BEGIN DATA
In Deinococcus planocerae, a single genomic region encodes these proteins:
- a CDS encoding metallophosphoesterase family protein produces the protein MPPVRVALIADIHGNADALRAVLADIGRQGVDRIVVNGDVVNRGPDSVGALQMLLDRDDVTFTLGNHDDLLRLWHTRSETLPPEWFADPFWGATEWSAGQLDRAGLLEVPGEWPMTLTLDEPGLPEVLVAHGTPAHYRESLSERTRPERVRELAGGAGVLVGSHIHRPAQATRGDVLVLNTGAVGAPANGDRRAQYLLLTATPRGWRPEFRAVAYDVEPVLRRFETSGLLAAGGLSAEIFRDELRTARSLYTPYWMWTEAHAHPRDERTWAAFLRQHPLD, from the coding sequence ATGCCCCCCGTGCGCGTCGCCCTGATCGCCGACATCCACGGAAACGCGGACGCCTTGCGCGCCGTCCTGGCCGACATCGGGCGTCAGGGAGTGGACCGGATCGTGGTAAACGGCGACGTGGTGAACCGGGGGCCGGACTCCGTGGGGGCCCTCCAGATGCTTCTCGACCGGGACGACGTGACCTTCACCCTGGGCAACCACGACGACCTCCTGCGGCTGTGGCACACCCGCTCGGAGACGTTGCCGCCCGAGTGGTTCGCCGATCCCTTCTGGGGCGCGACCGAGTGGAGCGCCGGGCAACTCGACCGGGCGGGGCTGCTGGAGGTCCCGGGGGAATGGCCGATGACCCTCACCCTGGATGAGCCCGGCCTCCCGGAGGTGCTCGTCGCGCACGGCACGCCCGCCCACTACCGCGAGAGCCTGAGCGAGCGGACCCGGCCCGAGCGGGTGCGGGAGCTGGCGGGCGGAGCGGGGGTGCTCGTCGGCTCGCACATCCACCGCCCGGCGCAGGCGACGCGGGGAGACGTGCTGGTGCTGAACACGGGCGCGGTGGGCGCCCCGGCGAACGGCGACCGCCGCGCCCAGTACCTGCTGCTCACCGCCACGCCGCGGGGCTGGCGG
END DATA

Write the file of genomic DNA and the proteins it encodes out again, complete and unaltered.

In Deinococcus planocerae, a single genomic region encodes these proteins:
- a CDS encoding metallophosphoesterase family protein produces the protein MPPVRVALIADIHGNADALRAVLADIGRQGVDRIVVNGDVVNRGPDSVGALQMLLDRDDVTFTLGNHDDLLRLWHTRSETLPPEWFADPFWGATEWSAGQLDRAGLLEVPGEWPMTLTLDEPGLPEVLVAHGTPAHYRESLSERTRPERVRELAGGAGVLVGSHIHRPAQATRGDVLVLNTGAVGAPANGDRRAQYLLLTATPRGWRPEFRAVAYDVEPVLRRFETSGLLAAGGLSAEIFRDELRTARSLYTPYWMWTEAHAHPRDERTWAAFLRQHPLD, from the coding sequence ATGCCCCCCGTGCGCGTCGCCCTGATCGCCGACATCCACGGAAACGCGGACGCCTTGCGCGCCGTCCTGGCCGACATCGGGCGTCAGGGAGTGGACCGGATCGTGGTAAACGGCGACGTGGTGAACCGGGGGCCGGACTCCGTGGGGGCCCTCCAGATGCTTCTCGACCGGGACGACGTGACCTTCACCCTGGGCAACCACGACGACCTCCTGCGGCTGTGGCACACCCGCTCGGAGACGTTGCCGCCCGAGTGGTTCGCCGATCCCTTCTGGGGCGCGACCGAGTGGAGCGCCGGGCAACTCGACCGGGCGGGGCTGCTGGAGGTCCCGGGGGAATGGCCGATGACCCTCACCCTGGATGAGCCCGGCCTCCCGGAGGTGCTCGTCGCGCACGGCACGCCCGCCCACTACCGCGAGAGCCTGAGCGAGCGGACCCGGCCCGAGCGGGTGCGGGAGCTGGCGGGCGGAGCGGGGGTGCTCGTCGGCTCGCACATCCACCGCCCGGCGCAGGCGACGCGGGGAGACGTGCTGGTGCTGAACACGGGCGCGGTGGGCGCCCCGGCGAACGGCGACCGCCGCGCCCAGTACCTGCTGCTCACCGCCACGCCGCGGGGCTGGCGG